Agnostics are of the opinion that If they can prove a widely acclaimed miracle as false, they can prove all religion wrong. The Miracle of the Sun is one of these “special” miracles.
If a person takes a look at the reasons an agnostic gives for the cause and result of the Miracle of the Sun you will find that they do not ACTUALLY prove that a supernatural phenomenon did not happen. They have natural reasons to explain away MOST of the phenomena which happened at Fatima, but there is nothing evidential. Arguably all these natural causes COULD have happened in the way put forward by them, however, what are the chances that natural phenomena happened in such a chronological sequence, and in such precise timing, unless it all came from a supernatural force?
If a person is a confirmed Agnostic, then they are in a sense “required” to believe this theoretical progression of natural phenomena, to them it’s only logic. Christians on the other hand, are aware that something miraculous like this can indeed happen and so, if an agnostical argument is not very coherent or is unsatisfactorily explanatory, then it is worthy of believing that the occurrence came from God. (As long as it is recognized as “Worthy of Belief” by Rome”.)
The two foremost arguments atheists come up with are: A solar phenomenon happened which people under the influence of pious enthusiasm took for a sun, dancing and diving into the earth. And also, the crowd under the influence of said factor, stared at the sun until it looked to them like it was dancing. Following this are the more far-fetched theories: Conspiracy theory (against the government, who in reality very much wanted the crowds to witness “The” fraud at the Cova), Lucia was a spoiled brat who brought two small children under an impression, everybody were liars (THAT one really convinces me…), the Bible has verses which forbid Christians to believe in any miracles, the entire earth would have felt some serious jolting if the sun was careening off its axis (Little do they realize that the definition of a miracle is something which BREAKS the laws of nature), and a great many other lightweight arguments. Sometimes people just try too hard and it doesn’t work. I think the skeptics realize this and that is why they put the most emphasis on the two former arguments.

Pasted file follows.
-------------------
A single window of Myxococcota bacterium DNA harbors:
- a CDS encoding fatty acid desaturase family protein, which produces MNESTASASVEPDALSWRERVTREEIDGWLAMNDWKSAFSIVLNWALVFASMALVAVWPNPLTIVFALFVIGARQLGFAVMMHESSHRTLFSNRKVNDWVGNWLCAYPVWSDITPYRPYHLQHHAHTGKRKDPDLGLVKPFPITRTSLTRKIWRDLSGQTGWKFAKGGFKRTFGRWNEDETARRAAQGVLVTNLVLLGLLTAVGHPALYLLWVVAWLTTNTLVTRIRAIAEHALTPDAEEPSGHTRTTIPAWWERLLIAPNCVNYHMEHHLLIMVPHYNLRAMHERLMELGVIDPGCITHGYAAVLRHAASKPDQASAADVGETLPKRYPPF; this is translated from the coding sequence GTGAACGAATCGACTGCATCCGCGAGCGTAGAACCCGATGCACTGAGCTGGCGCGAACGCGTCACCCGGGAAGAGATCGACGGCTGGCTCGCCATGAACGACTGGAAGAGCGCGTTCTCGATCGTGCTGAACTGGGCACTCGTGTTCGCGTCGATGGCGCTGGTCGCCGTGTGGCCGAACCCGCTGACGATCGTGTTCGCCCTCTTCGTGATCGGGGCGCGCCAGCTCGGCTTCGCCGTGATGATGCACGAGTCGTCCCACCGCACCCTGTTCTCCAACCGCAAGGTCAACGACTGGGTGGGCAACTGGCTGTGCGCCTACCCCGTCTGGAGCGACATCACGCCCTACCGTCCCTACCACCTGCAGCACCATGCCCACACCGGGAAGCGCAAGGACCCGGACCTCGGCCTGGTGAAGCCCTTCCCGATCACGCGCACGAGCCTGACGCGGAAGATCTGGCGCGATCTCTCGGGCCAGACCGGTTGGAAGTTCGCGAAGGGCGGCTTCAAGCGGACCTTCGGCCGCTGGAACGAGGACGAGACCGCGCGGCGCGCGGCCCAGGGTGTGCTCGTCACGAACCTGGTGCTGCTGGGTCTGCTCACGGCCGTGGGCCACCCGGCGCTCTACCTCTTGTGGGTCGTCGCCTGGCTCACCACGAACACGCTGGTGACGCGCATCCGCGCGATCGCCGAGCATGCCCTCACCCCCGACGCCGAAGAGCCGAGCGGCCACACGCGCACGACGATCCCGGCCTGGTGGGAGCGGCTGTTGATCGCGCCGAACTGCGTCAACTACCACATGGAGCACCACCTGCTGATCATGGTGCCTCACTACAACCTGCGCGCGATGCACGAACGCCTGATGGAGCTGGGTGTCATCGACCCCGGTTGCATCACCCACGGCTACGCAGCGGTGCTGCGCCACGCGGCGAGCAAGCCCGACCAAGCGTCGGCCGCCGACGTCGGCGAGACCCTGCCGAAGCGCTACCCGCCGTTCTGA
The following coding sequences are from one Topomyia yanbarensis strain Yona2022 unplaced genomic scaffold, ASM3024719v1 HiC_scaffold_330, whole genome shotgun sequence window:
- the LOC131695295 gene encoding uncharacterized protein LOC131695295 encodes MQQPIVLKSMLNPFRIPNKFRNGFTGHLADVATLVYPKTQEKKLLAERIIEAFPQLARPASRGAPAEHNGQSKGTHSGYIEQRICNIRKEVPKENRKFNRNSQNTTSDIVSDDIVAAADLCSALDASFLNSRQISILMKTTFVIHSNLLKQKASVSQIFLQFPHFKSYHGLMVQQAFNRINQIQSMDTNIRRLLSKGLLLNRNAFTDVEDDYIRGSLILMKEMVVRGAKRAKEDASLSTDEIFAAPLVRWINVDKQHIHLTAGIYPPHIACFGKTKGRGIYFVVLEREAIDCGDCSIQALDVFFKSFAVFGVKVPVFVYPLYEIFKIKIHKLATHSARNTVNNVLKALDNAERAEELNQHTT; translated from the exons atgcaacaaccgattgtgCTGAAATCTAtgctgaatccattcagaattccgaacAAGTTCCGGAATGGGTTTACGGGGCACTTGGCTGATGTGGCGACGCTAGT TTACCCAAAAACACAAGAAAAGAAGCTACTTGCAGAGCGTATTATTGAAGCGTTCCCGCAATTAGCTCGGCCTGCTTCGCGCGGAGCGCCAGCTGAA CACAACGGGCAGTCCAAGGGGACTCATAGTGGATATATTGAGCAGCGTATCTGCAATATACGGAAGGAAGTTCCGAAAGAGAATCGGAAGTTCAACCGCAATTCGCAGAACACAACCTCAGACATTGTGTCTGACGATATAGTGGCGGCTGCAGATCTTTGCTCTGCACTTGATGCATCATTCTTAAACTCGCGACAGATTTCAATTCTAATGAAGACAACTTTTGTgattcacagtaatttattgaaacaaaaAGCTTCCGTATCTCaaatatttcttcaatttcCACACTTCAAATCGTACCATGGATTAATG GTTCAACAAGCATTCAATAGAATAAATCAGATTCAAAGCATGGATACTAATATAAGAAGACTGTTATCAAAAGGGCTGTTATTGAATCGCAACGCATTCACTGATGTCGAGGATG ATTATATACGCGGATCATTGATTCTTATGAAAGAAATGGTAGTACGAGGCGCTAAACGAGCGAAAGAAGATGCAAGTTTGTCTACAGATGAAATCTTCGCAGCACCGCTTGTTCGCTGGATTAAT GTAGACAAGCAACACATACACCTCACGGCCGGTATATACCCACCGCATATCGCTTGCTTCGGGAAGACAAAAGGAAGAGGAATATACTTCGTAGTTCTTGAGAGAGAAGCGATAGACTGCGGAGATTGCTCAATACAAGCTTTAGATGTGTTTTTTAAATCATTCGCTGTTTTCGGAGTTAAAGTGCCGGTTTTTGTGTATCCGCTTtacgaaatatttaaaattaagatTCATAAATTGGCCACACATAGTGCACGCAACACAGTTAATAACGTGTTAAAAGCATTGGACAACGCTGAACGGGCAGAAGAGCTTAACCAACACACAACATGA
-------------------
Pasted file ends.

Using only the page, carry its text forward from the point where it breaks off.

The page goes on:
The first argument is easy to depose. The unbelievers say that the people in a trance saw a solar phenomenon called a Sundog. A certain agnostic I read stated: “Thankfully a Catholic priest wrote in his book that many saw nothing”, if “many saw nothing” then it certainly couldn’t have been a natural solar phenomenon because every person would HAVE to see it. Enough said.
The second argument is for some, very believable. However it does take a little stretch of the imagination. The entire miracle took place in a total period of about ten minutes. Skeptics say that staring straight at the sun can make it look like the sun is dancing. Still, staring for ten solid minutes!? If a person stares at the sun for only a few minutes they will have at least some temporary damage. But staring for ten solid minutes? If they don’t go blind they at least will have some visual impairment for a couple of weeks or months!
In response, agnostics put forward the argument that there was some cloud covering (Due to the recent rain) and therefore the sun’s rays were lessened. Still, the numbers watching this miracle range from 30,000-100,000 people I find it hard to believe that such a large crowd of people staring at a partially obscure sun (Which according to eyewitness accounts was NOT obscured) could do this without at least ONE case of eye damage!